Civil engineers design, build and shape the world around us. They’re involved in the construction and maintenance of public works such as bridges, dams, roads, railways, pipelines, airports, hospitals and schools. You can choose to specialise in a particular area such as buildings, highways and transportation, rail or waste management.
Some suggestions to begin with civil engineering
Attend a civil engineering open event
If you want to be sure that a career in civil engineering is right for you, an open day is a wonderful way to start. They’re entertaining, generally free, offer you an idea of what the job entails, and give the discipline some real-world perspective. Events like this also allow you to meet like-minded people, connect with potential employers, and discuss your training and career.
By attending, you will meet students studying the course you’re interested in, hear about course modules and what they involve, take a tour of the campus and, if you’re lucky, have a go at some hands-on activities.
Research your entry route
Your next step should be to find out how you’re going to get there. You will need to have the relevant qualifications. Studying for a civil or structural engineering degree is the more academic, and by far the most popular, route into the profession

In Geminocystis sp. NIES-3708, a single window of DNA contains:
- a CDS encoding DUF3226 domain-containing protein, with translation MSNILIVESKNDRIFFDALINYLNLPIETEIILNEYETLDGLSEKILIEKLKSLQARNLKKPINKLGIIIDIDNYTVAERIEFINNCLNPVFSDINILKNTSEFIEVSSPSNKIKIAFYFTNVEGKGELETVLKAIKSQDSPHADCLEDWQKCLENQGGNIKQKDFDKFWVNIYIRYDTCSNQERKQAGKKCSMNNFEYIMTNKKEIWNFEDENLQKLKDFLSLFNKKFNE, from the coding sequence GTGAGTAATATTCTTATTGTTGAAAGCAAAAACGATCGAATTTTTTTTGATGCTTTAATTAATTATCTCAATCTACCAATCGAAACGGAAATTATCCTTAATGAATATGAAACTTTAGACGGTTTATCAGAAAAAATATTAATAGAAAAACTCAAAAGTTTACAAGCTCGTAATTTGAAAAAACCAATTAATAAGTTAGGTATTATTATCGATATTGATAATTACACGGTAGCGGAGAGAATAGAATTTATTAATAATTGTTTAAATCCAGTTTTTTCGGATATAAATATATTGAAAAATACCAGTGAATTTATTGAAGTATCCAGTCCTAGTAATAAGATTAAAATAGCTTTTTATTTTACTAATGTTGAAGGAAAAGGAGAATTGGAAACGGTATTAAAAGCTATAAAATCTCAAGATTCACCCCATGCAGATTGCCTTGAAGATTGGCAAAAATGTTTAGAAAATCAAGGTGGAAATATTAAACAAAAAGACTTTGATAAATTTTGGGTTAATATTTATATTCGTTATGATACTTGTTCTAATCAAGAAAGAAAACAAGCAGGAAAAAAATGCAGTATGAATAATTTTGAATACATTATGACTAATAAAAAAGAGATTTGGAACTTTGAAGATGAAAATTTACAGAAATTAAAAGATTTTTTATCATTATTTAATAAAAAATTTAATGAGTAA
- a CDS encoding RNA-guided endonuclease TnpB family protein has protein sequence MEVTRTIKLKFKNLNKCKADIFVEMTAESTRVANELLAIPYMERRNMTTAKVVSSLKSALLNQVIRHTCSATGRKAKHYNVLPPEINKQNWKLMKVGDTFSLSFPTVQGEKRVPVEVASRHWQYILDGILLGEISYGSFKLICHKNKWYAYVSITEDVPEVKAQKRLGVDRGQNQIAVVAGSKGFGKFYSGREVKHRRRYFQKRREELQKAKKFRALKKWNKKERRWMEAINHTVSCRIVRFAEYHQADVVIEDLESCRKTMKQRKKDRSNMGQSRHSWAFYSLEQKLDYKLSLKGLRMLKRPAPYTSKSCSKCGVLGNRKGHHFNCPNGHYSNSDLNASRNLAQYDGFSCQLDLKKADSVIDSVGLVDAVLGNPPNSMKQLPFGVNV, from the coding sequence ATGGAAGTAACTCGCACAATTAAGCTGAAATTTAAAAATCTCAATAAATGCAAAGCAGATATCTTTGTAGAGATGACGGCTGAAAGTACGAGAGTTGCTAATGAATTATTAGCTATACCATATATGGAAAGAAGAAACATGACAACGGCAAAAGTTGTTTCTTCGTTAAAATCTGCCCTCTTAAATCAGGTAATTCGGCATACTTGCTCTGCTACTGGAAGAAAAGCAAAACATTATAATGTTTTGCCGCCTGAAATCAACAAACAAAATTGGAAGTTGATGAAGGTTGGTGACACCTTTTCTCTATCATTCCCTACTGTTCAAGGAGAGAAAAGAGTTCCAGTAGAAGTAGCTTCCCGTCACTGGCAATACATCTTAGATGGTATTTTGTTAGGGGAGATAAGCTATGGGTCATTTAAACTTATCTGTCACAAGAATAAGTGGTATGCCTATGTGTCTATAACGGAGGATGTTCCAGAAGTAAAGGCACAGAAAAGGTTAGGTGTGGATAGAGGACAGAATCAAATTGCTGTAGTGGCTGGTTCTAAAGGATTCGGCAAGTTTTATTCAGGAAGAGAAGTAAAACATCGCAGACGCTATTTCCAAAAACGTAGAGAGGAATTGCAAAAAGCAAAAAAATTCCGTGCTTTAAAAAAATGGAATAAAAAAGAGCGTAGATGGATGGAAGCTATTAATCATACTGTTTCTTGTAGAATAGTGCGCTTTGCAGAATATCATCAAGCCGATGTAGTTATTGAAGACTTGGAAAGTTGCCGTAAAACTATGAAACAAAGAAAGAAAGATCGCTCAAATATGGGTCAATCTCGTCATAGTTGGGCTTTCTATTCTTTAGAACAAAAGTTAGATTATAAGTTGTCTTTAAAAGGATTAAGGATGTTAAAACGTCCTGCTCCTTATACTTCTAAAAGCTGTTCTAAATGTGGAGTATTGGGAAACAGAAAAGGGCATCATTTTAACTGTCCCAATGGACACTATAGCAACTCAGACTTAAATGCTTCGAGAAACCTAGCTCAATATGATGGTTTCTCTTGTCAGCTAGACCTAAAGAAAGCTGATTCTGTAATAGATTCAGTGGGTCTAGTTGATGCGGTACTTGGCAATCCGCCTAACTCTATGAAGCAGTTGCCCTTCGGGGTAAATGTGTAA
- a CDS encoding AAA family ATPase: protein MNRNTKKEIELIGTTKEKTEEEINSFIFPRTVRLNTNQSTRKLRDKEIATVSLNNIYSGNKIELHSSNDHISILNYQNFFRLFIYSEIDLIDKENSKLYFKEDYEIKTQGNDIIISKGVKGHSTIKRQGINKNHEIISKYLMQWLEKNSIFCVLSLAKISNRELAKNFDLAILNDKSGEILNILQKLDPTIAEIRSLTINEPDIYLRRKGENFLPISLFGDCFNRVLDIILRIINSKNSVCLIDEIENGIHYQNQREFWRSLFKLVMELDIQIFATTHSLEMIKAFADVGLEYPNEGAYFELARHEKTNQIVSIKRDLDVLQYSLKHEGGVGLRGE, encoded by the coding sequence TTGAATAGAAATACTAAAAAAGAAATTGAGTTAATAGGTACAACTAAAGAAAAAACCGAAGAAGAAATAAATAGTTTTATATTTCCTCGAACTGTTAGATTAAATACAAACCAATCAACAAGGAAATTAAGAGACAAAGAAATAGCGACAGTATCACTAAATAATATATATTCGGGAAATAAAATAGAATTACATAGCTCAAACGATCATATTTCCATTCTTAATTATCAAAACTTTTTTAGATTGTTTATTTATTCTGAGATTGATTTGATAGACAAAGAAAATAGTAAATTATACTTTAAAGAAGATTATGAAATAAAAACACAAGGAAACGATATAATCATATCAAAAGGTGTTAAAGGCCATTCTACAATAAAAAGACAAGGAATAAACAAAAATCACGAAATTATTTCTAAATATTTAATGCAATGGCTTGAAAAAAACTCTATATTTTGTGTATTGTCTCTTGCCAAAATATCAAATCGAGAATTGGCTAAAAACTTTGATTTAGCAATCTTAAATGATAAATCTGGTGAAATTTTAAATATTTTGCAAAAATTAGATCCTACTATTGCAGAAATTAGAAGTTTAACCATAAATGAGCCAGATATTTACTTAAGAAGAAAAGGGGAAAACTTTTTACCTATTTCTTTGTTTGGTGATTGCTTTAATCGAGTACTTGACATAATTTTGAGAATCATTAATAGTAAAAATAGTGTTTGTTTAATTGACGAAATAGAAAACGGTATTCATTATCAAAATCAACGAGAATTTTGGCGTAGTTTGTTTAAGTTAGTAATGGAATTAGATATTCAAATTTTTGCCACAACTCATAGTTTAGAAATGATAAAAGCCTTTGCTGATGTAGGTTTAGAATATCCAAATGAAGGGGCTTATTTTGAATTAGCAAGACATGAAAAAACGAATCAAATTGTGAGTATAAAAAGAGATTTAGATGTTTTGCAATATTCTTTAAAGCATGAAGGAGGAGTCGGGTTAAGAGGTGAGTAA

If the university isn’t for you, an engineering apprenticeship is an excellent alternative. As an apprentice, you will be paid while learning. It will take longer to become credentialed, but you will acquire essential hands-on experience along the way. Civil engineering apprenticeships are available at a number of levels with a variety of businesses.
Find the right course
Going along the most typical path of a university diploma, you will learn that no two degree programs are alike and that there are a variety of institutions and courses to select from.
Use all the resources available to you when deciding which programme to study. You need to gain an understanding of the wider context of the civil engineering department at your chosen institution.
Get some work experience
Some degree courses provide a year in industry, which can help you to build contacts. However, if your programme doesn’t offer this opportunity you will have to seek experience of your own.
Civil engineering work experience and internships help you to stand out from the crowd. Nothing will give you a better idea of what your career could look like than meeting and working alongside people already doing it.
Study for a Masters
Gaining a postgraduate qualification is essential if you’re aiming for chartered status and the majority of civil engineers study at the masters level. It’s possible to combine undergraduate and postgraduate study by undertaking a specific program, which typically lasts four years.